I got to chat with a LOT of people at LCA, and I'm glad I got some email addresses coz I would forget too many of the conversations.

Meeting two rather famous GNOMEs was one of the major highlights though. Now if only I could meet some KDE developers...

I've committed an autoconf test to require perl 5.6 for kdoc. Let's see how many "kdoc hangs!" reports are now replaced with "kdoc didn't require perl 5.6 before!" (note to self: prepare a boilerplate reply)

If this works my life will be 50% better.

I just read Bob Alsina's little one-man-army flamewar on linuxtoday. I prefer the "write three words, but make them the truth" approach, myself. But Mr. Schaller can bring out the worst in anybody.

I've promised to do a talk at the LUV Programmers' SIG either about my talk at LCA, or about PyQt. Since I remember feeling like I was pulling out my own teeth at the LCA talk, I think I'll try to get a working version of my gadfly/PyQt hack complete and talk about that instead. I have a whole month, woohoo. I'm happy that TestGrid is effectively finished and the folks at work now owe me some Open Source hack...er... Software Engineering time.

15 Jan 2001 (updated 15 Jan 2001 at 12:13 UTC) »

After fiddling around writing applettes (not applets!) with PyQt, I've taken the plunge and started writing a small database-backed (using gadfly at this point, what a cool python hack!) personal expenditure program, somewhat like cbb at this point. This serves me in a few ways:

  • Find the strengths and limitations of PyQt
  • Doing some real KDE hacking after a long interval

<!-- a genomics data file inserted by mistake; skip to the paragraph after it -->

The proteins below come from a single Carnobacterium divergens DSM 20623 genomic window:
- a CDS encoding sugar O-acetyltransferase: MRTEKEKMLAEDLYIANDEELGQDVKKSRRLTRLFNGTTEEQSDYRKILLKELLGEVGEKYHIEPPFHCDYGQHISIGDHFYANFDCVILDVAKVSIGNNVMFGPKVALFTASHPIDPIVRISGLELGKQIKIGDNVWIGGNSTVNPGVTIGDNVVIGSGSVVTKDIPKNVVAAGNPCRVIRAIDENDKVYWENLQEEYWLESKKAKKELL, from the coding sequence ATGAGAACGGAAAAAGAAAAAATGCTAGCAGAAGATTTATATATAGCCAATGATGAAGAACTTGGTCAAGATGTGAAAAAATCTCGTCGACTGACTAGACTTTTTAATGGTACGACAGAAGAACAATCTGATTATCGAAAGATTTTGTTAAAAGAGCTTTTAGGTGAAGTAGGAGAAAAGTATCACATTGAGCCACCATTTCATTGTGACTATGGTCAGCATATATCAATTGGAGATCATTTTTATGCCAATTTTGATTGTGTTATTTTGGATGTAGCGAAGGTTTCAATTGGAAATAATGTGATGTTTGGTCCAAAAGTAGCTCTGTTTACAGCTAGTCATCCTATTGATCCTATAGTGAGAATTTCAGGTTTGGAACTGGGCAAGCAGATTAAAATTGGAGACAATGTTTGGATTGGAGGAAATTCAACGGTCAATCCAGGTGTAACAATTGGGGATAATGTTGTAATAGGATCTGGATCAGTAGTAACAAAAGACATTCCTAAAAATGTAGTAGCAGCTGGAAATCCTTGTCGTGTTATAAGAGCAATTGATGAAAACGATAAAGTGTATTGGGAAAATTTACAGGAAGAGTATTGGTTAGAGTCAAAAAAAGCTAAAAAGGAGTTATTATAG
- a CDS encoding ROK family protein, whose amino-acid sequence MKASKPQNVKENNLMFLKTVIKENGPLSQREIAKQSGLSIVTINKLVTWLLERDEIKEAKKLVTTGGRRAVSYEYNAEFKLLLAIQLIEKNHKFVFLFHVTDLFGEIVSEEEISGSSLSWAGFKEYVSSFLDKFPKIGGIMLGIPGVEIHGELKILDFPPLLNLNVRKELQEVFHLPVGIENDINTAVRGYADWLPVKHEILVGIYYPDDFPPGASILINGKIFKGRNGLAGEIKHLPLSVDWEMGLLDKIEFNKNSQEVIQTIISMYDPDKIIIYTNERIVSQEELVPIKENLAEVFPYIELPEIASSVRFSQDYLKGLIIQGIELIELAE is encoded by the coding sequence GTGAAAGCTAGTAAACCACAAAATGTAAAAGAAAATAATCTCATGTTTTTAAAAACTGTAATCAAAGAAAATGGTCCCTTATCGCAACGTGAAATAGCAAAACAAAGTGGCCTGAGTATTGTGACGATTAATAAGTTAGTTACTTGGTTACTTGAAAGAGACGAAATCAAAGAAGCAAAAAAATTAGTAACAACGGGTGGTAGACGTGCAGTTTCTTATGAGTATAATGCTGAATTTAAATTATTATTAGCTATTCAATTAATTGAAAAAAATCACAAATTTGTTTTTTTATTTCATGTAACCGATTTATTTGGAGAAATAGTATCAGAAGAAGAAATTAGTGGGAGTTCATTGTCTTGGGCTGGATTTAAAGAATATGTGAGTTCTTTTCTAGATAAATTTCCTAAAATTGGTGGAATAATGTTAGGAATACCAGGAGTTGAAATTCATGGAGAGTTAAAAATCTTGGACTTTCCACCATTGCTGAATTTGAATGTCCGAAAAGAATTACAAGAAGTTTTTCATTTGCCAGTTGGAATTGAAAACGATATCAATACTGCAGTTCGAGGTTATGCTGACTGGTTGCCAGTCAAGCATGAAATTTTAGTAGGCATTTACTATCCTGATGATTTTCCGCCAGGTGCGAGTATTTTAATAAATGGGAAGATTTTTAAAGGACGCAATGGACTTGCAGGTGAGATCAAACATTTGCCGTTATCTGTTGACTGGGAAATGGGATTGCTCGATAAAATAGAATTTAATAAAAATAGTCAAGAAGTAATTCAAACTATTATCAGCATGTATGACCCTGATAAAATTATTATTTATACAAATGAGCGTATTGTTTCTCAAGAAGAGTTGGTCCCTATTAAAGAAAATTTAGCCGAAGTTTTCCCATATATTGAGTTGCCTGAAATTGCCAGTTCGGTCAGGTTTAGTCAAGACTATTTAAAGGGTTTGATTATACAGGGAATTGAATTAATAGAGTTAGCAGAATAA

• If it turns out to be a killer app (heh heh) it may lead to PyQt and PyKDE being accepted as a viable alternative to writing serious applications for KDE.
This last one is of particular interest to me, because I feel many of the smaller applications written for KDE could be written with PyQt in a fraction of the time (I've empirically tested this theory so feel free to take my word for it). However like most language bindings it will take larger, compelling applications for users to accept the need to install these extra libraries, and for python-based applications to be accepted as a standard part of a KDE install. Hence my little financial programming distraction.

Off to Sydney tomorrow morning! whew if there is a better excuse to take 5 days off work than heading to Australia's biggest geek party yet, I've yet to hear of it. I might even get some time to play with PyQt when I'm not basking in Linux Gods' light.

And when I get back, it'll be almost time for my big day out! Hmm let's see... Bizkit, Rammstein, PJ Harvey, Superheist, Powderfinger etc... etc .. Carl Cox and the good old Melbourne doof-doof music mainstay, Phil K in the hothouse. Choices, choices... if anyone reading this is going, remember to TAKE LOTS OF BOTTLED WATER - the punters were paying 4 bucks for a bottle of water last year. I'm sure there's some sort of law against that.

A long and somewhat self-indulgent story, but perfect as a diary entry.

About 4 years ago I replaced the old foxpro-based timetabling system for the department at which I used to work at my old university. I rewrote it using C++ CGI and mysql on linux, it took me about 8-9 months to write. A lot of time was spent coding around the weird schemas that we had to keep to maintain compatibility with the old foxpro-based administration interface.

For a good few years it ran beautifully on the only "server" they were willing to give me on their meagre budget, a tiny old (now) 486/66 that didn't sweat under the load for many years.

Last year however, about a year after I moved on to the corporate world for good, they figured it was running so well that the rest of the university decided it was time to buy into our system and soon little old "lift" was handling over 70% of the university's 30K undergrad students, allowing them to view, edit and approve their timetables over the web.

Lift was finally at the end of its useful life as our timetabling server. Load was at around 15 most of the day, mostly because of the CGI and the size of the database. So I took a few days off to go and help the guys out and moved the entire system to a P2/350 they had sitting around. Everything was ok again, and load came down to ~ 1.5 at the heaviest periods of usage.